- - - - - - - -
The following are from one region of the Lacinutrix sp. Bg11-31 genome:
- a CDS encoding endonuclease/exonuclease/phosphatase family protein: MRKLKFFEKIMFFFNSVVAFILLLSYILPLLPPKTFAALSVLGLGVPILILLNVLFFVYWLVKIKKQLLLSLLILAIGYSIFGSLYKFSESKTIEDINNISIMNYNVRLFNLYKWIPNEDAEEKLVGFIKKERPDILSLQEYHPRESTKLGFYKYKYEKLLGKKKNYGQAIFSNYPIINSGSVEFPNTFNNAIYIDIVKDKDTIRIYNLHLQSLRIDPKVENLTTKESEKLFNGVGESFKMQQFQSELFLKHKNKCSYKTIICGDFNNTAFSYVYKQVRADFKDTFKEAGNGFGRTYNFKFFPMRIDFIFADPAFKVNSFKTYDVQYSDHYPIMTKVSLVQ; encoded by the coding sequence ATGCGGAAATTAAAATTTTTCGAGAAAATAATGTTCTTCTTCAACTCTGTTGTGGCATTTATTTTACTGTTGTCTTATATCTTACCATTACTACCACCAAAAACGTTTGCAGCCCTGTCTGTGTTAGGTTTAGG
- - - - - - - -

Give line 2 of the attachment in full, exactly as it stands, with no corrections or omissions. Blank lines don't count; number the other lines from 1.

- a CDS encoding endonuclease/exonuclease/phosphatase family protein: MRKLKFFEKIMFFFNSVVAFILLLSYILPLLPPKTFAALSVLGLGVPILILLNVLFFVYWLVKIKKQLLLSLLILAIGYSIFGSLYKFSESKTIEDINNISIMNYNVRLFNLYKWIPNEDAEEKLVGFIKKERPDILSLQEYHPRESTKLGFYKYKYEKLLGKKKNYGQAIFSNYPIINSGSVEFPNTFNNAIYIDIVKDKDTIRIYNLHLQSLRIDPKVENLTTKESEKLFNGVGESFKMQQFQSELFLKHKNKCSYKTIICGDFNNTAFSYVYKQVRADFKDTFKEAGNGFGRTYNFKFFPMRIDFIFADPAFKVNSFKTYDVQYSDHYPIMTKVSLVQ; encoded by the coding sequence ATGCGGAAATTAAAATTTTTCGAGAAAATAATGTTCTTCTTCAACTCTGTTGTGGCATTTATTTTACTGTTGTCTTATATCTTACCATTACTACCACCAAAAACGTTTGCAGCCCTGTCTGTGTTAGGTTTAGG